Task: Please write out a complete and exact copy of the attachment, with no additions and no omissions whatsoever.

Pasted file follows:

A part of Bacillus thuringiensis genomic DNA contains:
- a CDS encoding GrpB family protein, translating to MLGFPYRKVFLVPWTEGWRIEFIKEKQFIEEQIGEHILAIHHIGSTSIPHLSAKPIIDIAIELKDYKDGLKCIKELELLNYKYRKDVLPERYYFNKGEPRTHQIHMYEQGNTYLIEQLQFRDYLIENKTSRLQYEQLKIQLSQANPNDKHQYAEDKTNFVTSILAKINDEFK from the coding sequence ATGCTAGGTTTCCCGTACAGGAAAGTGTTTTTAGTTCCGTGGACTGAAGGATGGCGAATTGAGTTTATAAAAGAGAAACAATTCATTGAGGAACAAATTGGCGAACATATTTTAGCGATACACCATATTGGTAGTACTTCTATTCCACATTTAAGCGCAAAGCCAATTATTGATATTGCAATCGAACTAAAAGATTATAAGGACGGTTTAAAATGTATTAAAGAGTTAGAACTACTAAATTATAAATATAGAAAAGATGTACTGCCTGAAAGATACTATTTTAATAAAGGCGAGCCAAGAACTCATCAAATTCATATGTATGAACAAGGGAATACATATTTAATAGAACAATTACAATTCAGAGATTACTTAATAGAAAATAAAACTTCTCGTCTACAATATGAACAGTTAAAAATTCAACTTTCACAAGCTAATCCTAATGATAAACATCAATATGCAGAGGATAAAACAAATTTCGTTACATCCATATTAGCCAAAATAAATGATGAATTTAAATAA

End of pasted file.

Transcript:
A part of Bacillus thuringiensis genomic DNA contains:
- a CDS encoding GrpB family protein, translating to MLGFPYRKVFLVPWTEGWRIEFIKEKQFIEEQIGEHILAIHHIGSTSIPHLSAKPIIDIAIELKDYKDGLKCIKELELLNYKYRKDVLPERYYFNKGEPRTHQIHMYEQGNTYLIEQLQFRDYLIENKTSRLQYEQLKIQLSQANPNDKHQYAEDKTNFVTSILAKINDEFK from the coding sequence ATGCTAGGTTTCCCGTACAGGAAAGTGTTTTTAGTTCCGTGGACTGAAGGATGGCGAATTGAGTTTATAAAAGAGAAACAATTCATTGAGGAACAAATTGGCGAACATATTTTAGCGATACACCATATTGGTAGTACTTCTATTCCACATTTAAGCGCAAAGCCAATTATTGATATTGCAATCGAACTAAAAGATTATAAGGACGGTTTAAAATGTATTAAAGAGTTAGAACTACTAAATTATAAATATAGAAAAGATGTACTGCCTGAAAGATACTATTTTAATAAAGGCGAGCCAAGAACTCATCAAATTCATATGTATGAACAAGGGAATACATATTTAATAGAACAATTACAATTCAGAGATTACTTAATAGAAAATAAAACTTCTCGTCTACAATATGAACAGTTAAAAATTCAACTTTCACAAGCTAATCCTAATGATAAACATCAATATGCAGAGGATAAAACAAATTTCGTTACATCCATATTAGCCAAAATAAATGATGAATTTAAATAA